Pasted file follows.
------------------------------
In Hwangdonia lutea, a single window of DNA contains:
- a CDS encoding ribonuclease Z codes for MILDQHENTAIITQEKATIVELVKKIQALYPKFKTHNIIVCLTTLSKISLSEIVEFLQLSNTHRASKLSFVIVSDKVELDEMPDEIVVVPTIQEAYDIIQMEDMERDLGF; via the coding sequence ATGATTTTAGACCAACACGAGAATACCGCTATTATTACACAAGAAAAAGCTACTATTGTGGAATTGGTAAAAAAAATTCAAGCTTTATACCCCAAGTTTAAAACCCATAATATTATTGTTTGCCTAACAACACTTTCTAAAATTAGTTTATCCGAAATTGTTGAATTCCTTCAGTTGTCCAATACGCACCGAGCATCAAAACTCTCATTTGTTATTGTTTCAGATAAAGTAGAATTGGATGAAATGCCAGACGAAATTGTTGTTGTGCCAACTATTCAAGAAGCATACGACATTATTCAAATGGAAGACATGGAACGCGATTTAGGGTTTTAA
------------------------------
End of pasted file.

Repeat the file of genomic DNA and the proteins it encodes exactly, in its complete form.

In Hwangdonia lutea, a single window of DNA contains:
- a CDS encoding ribonuclease Z codes for MILDQHENTAIITQEKATIVELVKKIQALYPKFKTHNIIVCLTTLSKISLSEIVEFLQLSNTHRASKLSFVIVSDKVELDEMPDEIVVVPTIQEAYDIIQMEDMERDLGF; via the coding sequence ATGATTTTAGACCAACACGAGAATACCGCTATTATTACACAAGAAAAAGCTACTATTGTGGAATTGGTAAAAAAAATTCAAGCTTTATACCCCAAGTTTAAAACCCATAATATTATTGTTTGCCTAACAACACTTTCTAAAATTAGTTTATCCGAAATTGTTGAATTCCTTCAGTTGTCCAATACGCACCGAGCATCAAAACTCTCATTTGTTATTGTTTCAGATAAAGTAGAATTGGATGAAATGCCAGACGAAATTGTTGTTGTGCCAACTATTCAAGAAGCATACGACATTATTCAAATGGAAGACATGGAACGCGATTTAGGGTTTTAA